Conservation Medicine: Ecological Health in Practice

By A. Alonso Aguirre; Richard S. Ostfeld et al. | Go to book overview

20
Wildlife Health, Ecosystems, and
Rural Livelihoods in Botswana
Michael D. Kock
Gary R. Mullins
Jeremy S. Perkins

Botswana has a wealth of biogeographical habitats, ranging from swamps to sand dunes, allowing for great diversity in its native animal population. The economic importance of livestock, both to rural livelihoods and to foreign exchange earnings, has precipitated the implementation of strict veterinary disease control measures. Vaccination, movement control, test and slaughter, blanket slaughter, and aerial spraying are methods of animal disease control that have been utilized over the past 40 years. In this chapter we examine the measures used to control foot-and-mouth disease, contagious bovine pleuropneumonia, and trypanosomiasis and the impact these measures have had on disease incidence, wildlife, ecosystems, and human health. We also suggest alternative strategies for future development of the wildlife and livestock sectors.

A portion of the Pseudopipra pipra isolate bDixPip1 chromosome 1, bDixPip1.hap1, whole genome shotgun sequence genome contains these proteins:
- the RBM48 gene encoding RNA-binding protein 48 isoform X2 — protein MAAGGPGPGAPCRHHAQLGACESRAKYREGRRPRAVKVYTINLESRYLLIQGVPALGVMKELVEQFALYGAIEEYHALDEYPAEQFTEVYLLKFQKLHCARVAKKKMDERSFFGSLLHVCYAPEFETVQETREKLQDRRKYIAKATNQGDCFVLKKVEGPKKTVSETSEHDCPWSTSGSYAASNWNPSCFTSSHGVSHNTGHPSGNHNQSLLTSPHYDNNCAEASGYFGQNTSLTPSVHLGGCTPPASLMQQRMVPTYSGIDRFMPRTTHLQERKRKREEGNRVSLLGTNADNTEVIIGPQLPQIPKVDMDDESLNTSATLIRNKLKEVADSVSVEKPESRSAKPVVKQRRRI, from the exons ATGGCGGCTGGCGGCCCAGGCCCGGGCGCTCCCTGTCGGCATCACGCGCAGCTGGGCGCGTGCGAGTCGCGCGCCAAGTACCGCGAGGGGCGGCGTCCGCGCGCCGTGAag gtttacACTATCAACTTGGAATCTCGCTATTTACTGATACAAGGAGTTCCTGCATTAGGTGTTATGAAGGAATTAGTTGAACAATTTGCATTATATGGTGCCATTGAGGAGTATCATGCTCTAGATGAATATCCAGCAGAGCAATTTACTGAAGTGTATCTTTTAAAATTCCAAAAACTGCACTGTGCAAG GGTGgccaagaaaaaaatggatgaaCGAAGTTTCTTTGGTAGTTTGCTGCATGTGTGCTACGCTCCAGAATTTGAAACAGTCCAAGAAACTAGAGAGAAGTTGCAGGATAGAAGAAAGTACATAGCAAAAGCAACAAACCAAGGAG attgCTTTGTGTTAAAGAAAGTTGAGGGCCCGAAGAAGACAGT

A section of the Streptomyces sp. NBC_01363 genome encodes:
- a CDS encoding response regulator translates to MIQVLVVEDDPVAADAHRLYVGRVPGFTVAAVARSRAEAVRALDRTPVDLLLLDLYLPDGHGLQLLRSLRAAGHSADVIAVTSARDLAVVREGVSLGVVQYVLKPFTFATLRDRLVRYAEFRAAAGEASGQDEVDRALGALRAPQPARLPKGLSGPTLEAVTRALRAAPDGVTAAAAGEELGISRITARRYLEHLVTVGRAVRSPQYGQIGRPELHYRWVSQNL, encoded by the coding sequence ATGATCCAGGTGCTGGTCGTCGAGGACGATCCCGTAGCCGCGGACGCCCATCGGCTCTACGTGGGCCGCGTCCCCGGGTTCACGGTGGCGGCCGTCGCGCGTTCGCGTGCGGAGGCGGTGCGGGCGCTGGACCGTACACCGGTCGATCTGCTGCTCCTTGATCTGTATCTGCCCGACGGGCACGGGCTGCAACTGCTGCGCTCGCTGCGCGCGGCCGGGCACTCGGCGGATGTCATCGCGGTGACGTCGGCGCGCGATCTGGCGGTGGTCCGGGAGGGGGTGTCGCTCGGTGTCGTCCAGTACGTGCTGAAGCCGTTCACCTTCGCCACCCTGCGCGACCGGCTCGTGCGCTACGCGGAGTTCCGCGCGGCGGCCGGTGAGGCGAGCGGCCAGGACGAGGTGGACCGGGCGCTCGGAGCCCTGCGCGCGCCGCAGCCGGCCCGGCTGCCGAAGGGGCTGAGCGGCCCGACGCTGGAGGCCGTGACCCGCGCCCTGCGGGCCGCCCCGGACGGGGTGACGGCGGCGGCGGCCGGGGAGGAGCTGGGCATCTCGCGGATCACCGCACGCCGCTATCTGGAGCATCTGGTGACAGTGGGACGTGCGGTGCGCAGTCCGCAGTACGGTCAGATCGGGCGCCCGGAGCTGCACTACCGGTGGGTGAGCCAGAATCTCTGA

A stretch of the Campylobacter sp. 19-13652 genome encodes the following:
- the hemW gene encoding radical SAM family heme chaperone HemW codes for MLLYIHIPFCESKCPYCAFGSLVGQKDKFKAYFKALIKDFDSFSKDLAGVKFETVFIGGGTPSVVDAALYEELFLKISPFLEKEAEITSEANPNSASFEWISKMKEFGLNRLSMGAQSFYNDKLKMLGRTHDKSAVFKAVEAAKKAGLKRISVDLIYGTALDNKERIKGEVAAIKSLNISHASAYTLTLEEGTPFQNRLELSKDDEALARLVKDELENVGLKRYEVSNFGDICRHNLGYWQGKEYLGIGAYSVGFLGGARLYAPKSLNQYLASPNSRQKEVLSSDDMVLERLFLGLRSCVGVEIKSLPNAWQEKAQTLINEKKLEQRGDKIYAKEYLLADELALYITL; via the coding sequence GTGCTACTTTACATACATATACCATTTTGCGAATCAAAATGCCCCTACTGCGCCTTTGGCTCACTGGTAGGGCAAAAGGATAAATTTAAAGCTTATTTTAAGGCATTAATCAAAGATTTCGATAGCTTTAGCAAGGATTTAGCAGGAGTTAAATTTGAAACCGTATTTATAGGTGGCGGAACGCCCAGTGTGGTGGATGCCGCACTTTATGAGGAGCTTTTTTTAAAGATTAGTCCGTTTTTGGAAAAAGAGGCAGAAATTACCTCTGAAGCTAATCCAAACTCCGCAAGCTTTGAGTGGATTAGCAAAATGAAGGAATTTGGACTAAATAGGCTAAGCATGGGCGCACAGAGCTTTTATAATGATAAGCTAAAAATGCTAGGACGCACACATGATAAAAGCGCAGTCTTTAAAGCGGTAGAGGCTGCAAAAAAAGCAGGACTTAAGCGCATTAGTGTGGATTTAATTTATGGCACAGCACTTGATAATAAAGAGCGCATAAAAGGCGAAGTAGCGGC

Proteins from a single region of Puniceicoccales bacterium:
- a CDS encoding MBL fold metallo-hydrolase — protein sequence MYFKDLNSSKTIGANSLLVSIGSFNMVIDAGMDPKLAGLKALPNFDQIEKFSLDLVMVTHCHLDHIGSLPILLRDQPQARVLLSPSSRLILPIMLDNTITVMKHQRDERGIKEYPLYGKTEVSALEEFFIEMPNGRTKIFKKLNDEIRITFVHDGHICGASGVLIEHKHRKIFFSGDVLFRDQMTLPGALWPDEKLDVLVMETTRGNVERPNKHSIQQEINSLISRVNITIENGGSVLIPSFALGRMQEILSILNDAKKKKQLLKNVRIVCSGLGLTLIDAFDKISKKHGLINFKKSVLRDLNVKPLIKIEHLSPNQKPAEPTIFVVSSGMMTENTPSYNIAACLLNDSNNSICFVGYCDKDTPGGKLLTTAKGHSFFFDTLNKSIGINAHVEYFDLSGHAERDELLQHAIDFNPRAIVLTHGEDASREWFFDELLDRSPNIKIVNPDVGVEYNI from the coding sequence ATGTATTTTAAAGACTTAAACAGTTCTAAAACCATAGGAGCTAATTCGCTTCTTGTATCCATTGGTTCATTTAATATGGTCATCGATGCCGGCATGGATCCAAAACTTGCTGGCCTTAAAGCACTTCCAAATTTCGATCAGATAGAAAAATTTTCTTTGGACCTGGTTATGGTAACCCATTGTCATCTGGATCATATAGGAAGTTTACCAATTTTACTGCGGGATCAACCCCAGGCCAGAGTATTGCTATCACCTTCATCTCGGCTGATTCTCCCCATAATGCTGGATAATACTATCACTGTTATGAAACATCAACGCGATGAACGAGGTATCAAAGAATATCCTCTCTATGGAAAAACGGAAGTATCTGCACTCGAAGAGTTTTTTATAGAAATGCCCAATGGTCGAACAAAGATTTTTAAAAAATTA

20.1 Background

Botswana's semi-arid climate, periodic droughts, poor soils, and lack of reliable water supplies severely limit its agricultural and other economic opportunities. In the 1960s, due to the discovery of large diamond reserves in the Kalahari (Morna 1979) and preferential trade policies with the European Union, the economic outlook of the country improved drastically. The human population is expected to reach 1.7 million by year 2001, with 80% of all Botswanans living in the eastern third of the country (Roodt 1998). However, the current population growth rate of over 3% may be reduced in the future due to one of the highest HIV prevalence rates in the world. Biogeographically, Botswana may be divided into two broad regions corresponding to the Zambezian and Kalahari-Highveld zones.

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